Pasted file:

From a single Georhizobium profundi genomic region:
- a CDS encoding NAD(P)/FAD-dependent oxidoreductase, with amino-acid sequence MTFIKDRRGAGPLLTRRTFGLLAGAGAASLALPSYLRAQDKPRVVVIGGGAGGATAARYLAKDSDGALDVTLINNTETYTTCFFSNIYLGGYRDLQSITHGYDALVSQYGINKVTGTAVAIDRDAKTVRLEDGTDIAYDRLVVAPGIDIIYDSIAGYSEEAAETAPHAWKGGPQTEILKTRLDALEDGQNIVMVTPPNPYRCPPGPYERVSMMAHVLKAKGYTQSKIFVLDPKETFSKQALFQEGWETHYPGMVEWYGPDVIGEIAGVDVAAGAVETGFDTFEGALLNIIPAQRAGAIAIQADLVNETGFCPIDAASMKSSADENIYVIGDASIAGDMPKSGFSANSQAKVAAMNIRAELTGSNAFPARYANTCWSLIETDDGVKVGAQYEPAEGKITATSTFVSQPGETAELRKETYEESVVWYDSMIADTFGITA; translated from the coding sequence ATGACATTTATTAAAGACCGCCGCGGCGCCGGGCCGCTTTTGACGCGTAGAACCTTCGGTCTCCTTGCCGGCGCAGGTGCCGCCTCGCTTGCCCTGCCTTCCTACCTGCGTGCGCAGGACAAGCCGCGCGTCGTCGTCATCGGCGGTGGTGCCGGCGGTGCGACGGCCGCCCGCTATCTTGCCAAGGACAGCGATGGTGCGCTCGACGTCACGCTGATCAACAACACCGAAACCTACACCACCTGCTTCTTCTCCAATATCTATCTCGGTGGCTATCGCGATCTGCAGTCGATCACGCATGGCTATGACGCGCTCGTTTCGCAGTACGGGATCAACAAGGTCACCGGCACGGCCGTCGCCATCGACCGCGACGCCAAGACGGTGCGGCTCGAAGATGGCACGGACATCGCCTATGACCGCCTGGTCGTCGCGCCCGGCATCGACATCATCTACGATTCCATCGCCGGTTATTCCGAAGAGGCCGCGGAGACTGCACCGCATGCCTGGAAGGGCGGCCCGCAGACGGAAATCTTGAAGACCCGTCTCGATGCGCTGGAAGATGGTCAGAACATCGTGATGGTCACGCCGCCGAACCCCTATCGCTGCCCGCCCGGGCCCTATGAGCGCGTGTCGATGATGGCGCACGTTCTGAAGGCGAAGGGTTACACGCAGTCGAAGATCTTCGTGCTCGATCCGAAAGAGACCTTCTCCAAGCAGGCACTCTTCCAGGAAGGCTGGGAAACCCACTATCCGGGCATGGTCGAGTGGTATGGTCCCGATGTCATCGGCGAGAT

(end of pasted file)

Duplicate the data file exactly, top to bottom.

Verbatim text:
From a single Georhizobium profundi genomic region:
- a CDS encoding NAD(P)/FAD-dependent oxidoreductase, with amino-acid sequence MTFIKDRRGAGPLLTRRTFGLLAGAGAASLALPSYLRAQDKPRVVVIGGGAGGATAARYLAKDSDGALDVTLINNTETYTTCFFSNIYLGGYRDLQSITHGYDALVSQYGINKVTGTAVAIDRDAKTVRLEDGTDIAYDRLVVAPGIDIIYDSIAGYSEEAAETAPHAWKGGPQTEILKTRLDALEDGQNIVMVTPPNPYRCPPGPYERVSMMAHVLKAKGYTQSKIFVLDPKETFSKQALFQEGWETHYPGMVEWYGPDVIGEIAGVDVAAGAVETGFDTFEGALLNIIPAQRAGAIAIQADLVNETGFCPIDAASMKSSADENIYVIGDASIAGDMPKSGFSANSQAKVAAMNIRAELTGSNAFPARYANTCWSLIETDDGVKVGAQYEPAEGKITATSTFVSQPGETAELRKETYEESVVWYDSMIADTFGITA; translated from the coding sequence ATGACATTTATTAAAGACCGCCGCGGCGCCGGGCCGCTTTTGACGCGTAGAACCTTCGGTCTCCTTGCCGGCGCAGGTGCCGCCTCGCTTGCCCTGCCTTCCTACCTGCGTGCGCAGGACAAGCCGCGCGTCGTCGTCATCGGCGGTGGTGCCGGCGGTGCGACGGCCGCCCGCTATCTTGCCAAGGACAGCGATGGTGCGCTCGACGTCACGCTGATCAACAACACCGAAACCTACACCACCTGCTTCTTCTCCAATATCTATCTCGGTGGCTATCGCGATCTGCAGTCGATCACGCATGGCTATGACGCGCTCGTTTCGCAGTACGGGATCAACAAGGTCACCGGCACGGCCGTCGCCATCGACCGCGACGCCAAGACGGTGCGGCTCGAAGATGGCACGGACATCGCCTATGACCGCCTGGTCGTCGCGCCCGGCATCGACATCATCTACGATTCCATCGCCGGTTATTCCGAAGAGGCCGCGGAGACTGCACCGCATGCCTGGAAGGGCGGCCCGCAGACGGAAATCTTGAAGACCCGTCTCGATGCGCTGGAAGATGGTCAGAACATCGTGATGGTCACGCCGCCGAACCCCTATCGCTGCCCGCCCGGGCCCTATGAGCGCGTGTCGATGATGGCGCACGTTCTGAAGGCGAAGGGTTACACGCAGTCGAAGATCTTCGTGCTCGATCCGAAAGAGACCTTCTCCAAGCAGGCACTCTTCCAGGAAGGCTGGGAAACCCACTATCCGGGCATGGTCGAGTGGTATGGTCCCGATGTCATCGGCGAGAT